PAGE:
Is Your Event App “Just an App?”

Event appIt’s hard to envision a conference these days without a mobile event app. It’s become de rigueur to offer people some mobile connection to the conference, the vendors and other attendees. Whether it’s as simple as event logistics, or something as complex as gamification and socialization, your audience assumes you’ll deliver an event app.

But what is your event app really doing for you? You spent the time picking a solution, you paid for it, and spent even more time implementing it. So at the end of the day, what did your app project return to you?

We suspect that most people don’t get nearly the value out of their app that they put into it, and it’s not usually the app’s fault. The problem starts with how you think about your app and what you want it to do. Below are some questions that might help you understand the amazing power your app could have to create deeper engagement to messages, speakers and attendees, to see higher use and activity rates, and to find post-show insights from the data. But this only happens if you changed your thinking slightly.

Is your app really just an app…

  • or is it a strategic investment in your people, in your message, and your internal alignment to a broader strategy?
  • or is it a platform for gamification to increase awareness, engagement and personal connections using physical and virtual activities?
  • that expires after the three-day event, or does it live on as a critical component of your internal communications?
  • or is it something designed to provide deeper meaning for your attendees?
  • helping people find a certain booth, or does it connect attendees with people with similar needs, problems and solutions?
  • or is it a mobile digital platform that cuts through the chatter and bypasses other standard message defenses because its a far more personal channel than even the laptop?
  • costing $15,000 just to show the world that your event has an app, or did you design an integrated plan that ensures the highest number of downloads, uses, touches and engagements over the three-day event and beyond?
  • or is it the infrastructure on which you have built an engagement machine? One that creates reasons for people to talk to each other more, to open up about what their issues are, to brainstorm different solutions, to create sparks across the event floor, to help them become next year’s shining stars?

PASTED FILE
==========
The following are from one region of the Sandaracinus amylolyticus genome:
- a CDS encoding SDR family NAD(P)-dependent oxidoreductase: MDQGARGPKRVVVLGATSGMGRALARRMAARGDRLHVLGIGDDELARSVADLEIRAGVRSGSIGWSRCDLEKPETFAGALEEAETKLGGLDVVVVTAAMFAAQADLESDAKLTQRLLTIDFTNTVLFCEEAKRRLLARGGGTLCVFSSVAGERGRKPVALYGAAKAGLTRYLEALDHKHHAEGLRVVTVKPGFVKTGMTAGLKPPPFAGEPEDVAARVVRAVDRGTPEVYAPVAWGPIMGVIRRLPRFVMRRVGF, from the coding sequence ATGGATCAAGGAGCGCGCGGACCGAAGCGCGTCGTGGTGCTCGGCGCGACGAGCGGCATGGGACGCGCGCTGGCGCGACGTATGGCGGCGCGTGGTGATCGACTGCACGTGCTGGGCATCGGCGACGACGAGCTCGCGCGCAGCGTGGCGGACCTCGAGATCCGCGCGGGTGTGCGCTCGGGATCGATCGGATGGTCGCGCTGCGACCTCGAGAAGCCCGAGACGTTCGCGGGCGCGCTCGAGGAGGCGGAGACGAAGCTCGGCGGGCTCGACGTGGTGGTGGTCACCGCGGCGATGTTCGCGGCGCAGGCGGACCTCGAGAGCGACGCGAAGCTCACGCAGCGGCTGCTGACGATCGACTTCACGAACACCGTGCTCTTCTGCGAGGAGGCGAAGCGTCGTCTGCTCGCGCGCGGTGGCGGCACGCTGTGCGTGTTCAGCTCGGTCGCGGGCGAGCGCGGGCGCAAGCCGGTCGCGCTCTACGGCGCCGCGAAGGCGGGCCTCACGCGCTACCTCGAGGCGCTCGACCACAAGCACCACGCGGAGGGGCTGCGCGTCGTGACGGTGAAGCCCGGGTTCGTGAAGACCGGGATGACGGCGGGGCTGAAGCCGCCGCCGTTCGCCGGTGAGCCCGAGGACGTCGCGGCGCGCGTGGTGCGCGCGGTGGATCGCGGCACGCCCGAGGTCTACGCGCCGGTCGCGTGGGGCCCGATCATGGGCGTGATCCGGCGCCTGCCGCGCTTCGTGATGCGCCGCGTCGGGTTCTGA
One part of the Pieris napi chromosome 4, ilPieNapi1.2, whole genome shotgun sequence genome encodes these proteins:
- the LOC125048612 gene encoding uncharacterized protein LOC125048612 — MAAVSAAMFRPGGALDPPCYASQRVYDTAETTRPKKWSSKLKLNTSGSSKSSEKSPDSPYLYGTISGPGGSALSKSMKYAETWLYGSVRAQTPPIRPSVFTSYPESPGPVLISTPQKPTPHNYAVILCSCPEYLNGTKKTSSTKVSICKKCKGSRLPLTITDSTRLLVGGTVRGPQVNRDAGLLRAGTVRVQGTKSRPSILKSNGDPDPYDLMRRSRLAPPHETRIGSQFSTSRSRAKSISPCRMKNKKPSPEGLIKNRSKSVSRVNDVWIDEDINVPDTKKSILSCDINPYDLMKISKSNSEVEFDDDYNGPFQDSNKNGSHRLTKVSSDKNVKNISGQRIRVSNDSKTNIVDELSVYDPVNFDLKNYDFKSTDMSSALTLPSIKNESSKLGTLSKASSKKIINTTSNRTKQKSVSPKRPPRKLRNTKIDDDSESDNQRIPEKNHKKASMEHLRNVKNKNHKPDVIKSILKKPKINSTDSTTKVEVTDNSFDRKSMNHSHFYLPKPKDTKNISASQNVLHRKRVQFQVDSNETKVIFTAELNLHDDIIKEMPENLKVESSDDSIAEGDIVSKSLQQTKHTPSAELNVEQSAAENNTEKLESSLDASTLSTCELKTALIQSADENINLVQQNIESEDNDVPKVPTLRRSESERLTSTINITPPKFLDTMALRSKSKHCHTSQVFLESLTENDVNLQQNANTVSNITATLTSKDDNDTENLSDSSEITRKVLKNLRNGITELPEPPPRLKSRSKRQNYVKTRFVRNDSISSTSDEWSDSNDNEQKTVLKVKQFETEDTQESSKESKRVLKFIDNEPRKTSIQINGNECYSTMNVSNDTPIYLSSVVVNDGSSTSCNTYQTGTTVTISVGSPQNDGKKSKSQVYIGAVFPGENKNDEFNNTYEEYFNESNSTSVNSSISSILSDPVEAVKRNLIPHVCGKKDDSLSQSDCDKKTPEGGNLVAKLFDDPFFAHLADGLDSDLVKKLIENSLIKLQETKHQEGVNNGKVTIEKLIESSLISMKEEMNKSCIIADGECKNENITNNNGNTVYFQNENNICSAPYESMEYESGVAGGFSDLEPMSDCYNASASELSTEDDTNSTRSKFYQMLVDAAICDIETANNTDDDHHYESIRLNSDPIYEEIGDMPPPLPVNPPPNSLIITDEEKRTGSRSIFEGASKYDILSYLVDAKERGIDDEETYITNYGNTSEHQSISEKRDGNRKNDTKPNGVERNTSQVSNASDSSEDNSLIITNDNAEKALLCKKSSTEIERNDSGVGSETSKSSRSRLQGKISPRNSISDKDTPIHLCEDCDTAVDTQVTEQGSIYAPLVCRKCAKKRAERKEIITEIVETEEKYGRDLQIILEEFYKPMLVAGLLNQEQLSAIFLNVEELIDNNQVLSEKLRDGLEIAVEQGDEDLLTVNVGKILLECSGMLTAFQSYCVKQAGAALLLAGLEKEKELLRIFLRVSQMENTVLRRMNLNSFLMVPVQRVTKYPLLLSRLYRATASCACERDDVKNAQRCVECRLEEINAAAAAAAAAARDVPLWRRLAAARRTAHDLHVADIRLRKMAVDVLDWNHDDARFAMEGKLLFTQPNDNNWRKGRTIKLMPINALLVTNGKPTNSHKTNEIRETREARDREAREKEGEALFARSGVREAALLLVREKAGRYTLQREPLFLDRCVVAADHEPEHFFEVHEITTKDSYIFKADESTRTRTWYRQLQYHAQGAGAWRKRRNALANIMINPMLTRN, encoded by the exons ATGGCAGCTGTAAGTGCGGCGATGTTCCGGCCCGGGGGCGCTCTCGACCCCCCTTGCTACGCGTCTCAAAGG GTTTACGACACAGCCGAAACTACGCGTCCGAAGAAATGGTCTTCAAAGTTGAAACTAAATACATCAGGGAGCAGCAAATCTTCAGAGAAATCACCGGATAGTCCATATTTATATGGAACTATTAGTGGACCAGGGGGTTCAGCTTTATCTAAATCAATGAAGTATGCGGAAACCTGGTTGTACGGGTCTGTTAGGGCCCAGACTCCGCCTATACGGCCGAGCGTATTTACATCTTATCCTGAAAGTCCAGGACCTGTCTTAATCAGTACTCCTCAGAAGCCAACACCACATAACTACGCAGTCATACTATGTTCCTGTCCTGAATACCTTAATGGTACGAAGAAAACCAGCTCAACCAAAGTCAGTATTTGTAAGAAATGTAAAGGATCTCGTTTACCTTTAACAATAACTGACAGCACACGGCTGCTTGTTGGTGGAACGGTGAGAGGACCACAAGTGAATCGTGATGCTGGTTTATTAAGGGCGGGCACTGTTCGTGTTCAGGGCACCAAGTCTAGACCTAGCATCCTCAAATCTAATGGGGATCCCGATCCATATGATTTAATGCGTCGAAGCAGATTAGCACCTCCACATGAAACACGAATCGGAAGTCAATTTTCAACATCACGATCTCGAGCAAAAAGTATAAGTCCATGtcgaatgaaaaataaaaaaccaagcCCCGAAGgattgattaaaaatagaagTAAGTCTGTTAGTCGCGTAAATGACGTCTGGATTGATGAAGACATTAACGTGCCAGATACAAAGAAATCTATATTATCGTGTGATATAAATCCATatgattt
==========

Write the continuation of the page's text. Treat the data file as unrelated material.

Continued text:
• that you think of as a cost center, or have you figured out how to take the data it collects and turn it into valuable, actionable insights related to your event, your attendees, and your company?

App-Store-300x300It’s up to you. You can think about your app like a utility, something you have to have and spend money on because everyone expects you to have it. Or you can think of it as an opportunity to connect people, create content, deliver learning and knowledge and collect analytics that will help you make better decisions in the future.

How you choose to engage your agency in this conversation is equally important. They are an important voice of reason, free of corporate pressure to advise you on how to maximize the value of your mobile app. The sooner and more involved they are in this conversation the better and more strategically useful your post-event information will be.

When you pick your event app, you get to choose how to use it. .

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1 Comment

  1. You’ve made many great points, James! I especially agree with you that an event app should “provide deeper meaning” for attendees and exist as an “engagement machine” that is built into the infrastructure of the event itself. It is key to overcome the idea that the event app is a separate component of the event or is there just for the sake of saying your event has an app. One thing my company, Bizzabo, strives to do is go beyond the “just an app” thinking, and instead create a platform that can fit seamlessly into an attendee’s experience. This means having a platform that’s intuitive, encourages attendee engagement, and not only gives organizers a communication channel with event goers, but creates data that can lead to actionable event insights.

    Thanks again for the article!

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